Run the tap before drinking
Some plumbing fittings allow tiny traces of metals to build up in water that has been sitting in the tap for several hours.
So, although the health risk is small, the Ministry of Health recommends that you flush a cupful of water from your tap each morning to remove any metals that may have dissolved from the plumbing fittings.
You should do this, whether or not you are on private or public water supply.
If you are a landlord make sure that your tenants are aware of this advice.
For more information, contact:
Drinking Water Assessment Unit
Wellington Regional Public Health Service
Phone: (04) 570 9002
The Council is serious about providing clean, safe drinking water. We maintain a rigorous water quality programme that tests over 100 samples each month.
Our programme complies with the Ministry of Health's Drinking Water Standards for New Zealand 2005 (Revised 2008).
The Wellington water supply is sampled and analysed by Environmental Laboratory Services, an independent IANZ accredited laboratory.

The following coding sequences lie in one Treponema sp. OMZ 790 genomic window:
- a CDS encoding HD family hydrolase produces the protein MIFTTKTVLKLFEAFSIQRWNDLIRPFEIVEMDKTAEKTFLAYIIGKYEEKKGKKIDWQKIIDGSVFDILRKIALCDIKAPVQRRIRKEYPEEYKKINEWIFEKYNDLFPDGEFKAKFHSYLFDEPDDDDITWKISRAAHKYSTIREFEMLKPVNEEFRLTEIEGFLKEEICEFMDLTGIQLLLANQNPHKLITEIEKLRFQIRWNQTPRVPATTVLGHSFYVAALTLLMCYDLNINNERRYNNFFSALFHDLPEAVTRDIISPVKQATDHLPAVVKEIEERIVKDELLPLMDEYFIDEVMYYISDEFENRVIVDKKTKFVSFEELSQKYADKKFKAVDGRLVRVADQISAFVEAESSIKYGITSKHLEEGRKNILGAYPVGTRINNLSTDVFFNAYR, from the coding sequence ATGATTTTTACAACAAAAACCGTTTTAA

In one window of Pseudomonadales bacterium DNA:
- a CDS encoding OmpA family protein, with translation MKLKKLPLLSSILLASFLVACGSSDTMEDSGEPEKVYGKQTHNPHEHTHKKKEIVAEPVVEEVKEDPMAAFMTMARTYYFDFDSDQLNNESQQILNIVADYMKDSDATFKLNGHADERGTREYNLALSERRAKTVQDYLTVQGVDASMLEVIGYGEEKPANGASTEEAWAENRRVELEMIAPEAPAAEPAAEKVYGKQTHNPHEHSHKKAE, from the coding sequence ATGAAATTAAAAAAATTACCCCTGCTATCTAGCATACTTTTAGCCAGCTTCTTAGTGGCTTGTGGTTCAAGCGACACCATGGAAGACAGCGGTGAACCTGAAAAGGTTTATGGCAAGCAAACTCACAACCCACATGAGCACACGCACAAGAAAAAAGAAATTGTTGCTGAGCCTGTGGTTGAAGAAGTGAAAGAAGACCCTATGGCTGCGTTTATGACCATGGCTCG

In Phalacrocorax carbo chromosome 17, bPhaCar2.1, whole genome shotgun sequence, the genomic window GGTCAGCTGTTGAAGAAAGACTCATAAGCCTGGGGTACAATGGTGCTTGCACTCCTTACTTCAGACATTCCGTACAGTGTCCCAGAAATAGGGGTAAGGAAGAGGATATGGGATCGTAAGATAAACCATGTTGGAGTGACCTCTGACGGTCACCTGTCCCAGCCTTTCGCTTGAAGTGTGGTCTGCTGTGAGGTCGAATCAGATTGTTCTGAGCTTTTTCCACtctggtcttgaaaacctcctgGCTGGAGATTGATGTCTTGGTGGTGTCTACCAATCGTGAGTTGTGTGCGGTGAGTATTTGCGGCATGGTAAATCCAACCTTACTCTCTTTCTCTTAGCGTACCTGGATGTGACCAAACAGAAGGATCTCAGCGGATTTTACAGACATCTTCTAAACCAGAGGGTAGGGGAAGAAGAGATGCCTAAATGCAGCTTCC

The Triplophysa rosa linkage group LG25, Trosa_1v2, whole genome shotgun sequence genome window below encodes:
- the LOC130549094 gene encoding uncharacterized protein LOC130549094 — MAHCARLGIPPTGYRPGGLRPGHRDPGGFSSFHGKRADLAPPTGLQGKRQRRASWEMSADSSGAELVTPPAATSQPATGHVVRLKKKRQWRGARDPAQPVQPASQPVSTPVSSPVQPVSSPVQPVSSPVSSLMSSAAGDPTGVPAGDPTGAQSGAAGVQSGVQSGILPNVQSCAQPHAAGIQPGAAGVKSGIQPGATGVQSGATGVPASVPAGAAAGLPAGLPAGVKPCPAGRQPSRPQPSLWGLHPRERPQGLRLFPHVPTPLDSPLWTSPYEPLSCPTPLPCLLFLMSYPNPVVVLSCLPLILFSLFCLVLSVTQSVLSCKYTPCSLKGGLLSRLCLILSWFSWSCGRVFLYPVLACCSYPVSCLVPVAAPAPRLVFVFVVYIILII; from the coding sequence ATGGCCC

Water samples are tested for:
- E.coli (Escherichia coli) - an important indicator of potential contamination and disease - total coliforms and heterotrophic plate count. E.coli testing is required for compliance.
- Chemical levels - chloride, fluoride and water 'hardness' (the amount of naturally occurring minerals in water), colour, conductivity, free available chlorine, temperature and turbidity.
The city is divided into 11 water supply zones. Within each zone, samples are taken from several different sites on a weekly schedule. Each water supply zone is sampled at different points with the largest zones sampled every 3 days and the smallest every 6 days.
The Council has 18 bulk water supply points where water arrives in the city from the treatment plant. Ten supply points are tested weekly for E.coli and chemicals. Two main bulk water supply pump stations are tested daily for chemicals and E.coli, averaging over 100 tests per month.
In the 2015/16 financial year, all samples taken complied with the Ministry of Health's Drinking Water Standards for New Zealand 2005 (Revised 2008).